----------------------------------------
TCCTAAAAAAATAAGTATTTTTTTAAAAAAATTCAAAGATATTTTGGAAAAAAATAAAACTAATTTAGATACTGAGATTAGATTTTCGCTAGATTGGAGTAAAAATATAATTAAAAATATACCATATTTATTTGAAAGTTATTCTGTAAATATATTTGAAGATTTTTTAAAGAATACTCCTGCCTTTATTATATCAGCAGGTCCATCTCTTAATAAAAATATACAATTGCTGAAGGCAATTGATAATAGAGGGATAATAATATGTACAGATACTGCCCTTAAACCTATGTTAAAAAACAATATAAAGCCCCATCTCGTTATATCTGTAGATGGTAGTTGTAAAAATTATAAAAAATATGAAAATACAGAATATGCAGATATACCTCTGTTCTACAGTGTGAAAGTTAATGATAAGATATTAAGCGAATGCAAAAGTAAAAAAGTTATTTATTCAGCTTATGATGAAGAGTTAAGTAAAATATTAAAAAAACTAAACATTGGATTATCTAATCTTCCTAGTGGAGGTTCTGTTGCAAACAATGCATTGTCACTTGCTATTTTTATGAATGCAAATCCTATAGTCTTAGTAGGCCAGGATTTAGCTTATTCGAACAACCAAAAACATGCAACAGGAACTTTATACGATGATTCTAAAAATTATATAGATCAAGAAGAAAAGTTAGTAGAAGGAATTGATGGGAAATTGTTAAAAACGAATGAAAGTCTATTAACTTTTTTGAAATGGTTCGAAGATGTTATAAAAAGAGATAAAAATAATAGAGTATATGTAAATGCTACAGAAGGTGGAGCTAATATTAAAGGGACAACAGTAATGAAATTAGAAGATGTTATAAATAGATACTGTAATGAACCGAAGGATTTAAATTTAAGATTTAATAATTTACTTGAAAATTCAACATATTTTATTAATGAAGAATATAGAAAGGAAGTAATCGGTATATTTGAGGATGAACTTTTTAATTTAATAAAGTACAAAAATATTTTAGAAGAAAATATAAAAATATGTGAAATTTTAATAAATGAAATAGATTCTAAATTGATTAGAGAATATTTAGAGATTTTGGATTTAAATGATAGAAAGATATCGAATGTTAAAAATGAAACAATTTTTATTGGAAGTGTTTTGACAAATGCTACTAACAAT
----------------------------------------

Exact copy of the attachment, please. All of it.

TCCTAAAAAAATAAGTATTTTTTTAAAAAAATTCAAAGATATTTTGGAAAAAAATAAAACTAATTTAGATACTGAGATTAGATTTTCGCTAGATTGGAGTAAAAATATAATTAAAAATATACCATATTTATTTGAAAGTTATTCTGTAAATATATTTGAAGATTTTTTAAAGAATACTCCTGCCTTTATTATATCAGCAGGTCCATCTCTTAATAAAAATATACAATTGCTGAAGGCAATTGATAATAGAGGGATAATAATATGTACAGATACTGCCCTTAAACCTATGTTAAAAAACAATATAAAGCCCCATCTCGTTATATCTGTAGATGGTAGTTGTAAAAATTATAAAAAATATGAAAATACAGAATATGCAGATATACCTCTGTTCTACAGTGTGAAAGTTAATGATAAGATATTAAGCGAATGCAAAAGTAAAAAAGTTATTTATTCAGCTTATGATGAAGAGTTAAGTAAAATATTAAAAAAACTAAACATTGGATTATCTAATCTTCCTAGTGGAGGTTCTGTTGCAAACAATGCATTGTCACTTGCTATTTTTATGAATGCAAATCCTATAGTCTTAGTAGGCCAGGATTTAGCTTATTCGAACAACCAAAAACATGCAACAGGAACTTTATACGATGATTCTAAAAATTATATAGATCAAGAAGAAAAGTTAGTAGAAGGAATTGATGGGAAATTGTTAAAAACGAATGAAAGTCTATTAACTTTTTTGAAATGGTTCGAAGATGTTATAAAAAGAGATAAAAATAATAGAGTATATGTAAATGCTACAGAAGGTGGAGCTAATATTAAAGGGACAACAGTAATGAAATTAGAAGATGTTATAAATAGATACTGTAATGAACCGAAGGATTTAAATTTAAGATTTAATAATTTACTTGAAAATTCAACATATTTTATTAATGAAGAATATAGAAAGGAAGTAATCGGTATATTTGAGGATGAACTTTTTAATTTAATAAAGTACAAAAATATTTTAGAAGAAAATATAAAAATATGTGAAATTTTAATAAATGAAATAGATTCTAAATTGATTAGAGAATATTTAGAGATTTTGGATTTAAATGATAGAAAGATATCGAATGTTAAAAATGAAACAATTTTTATTGGAAGTGTTTTGACAAATGCTACTAACAAT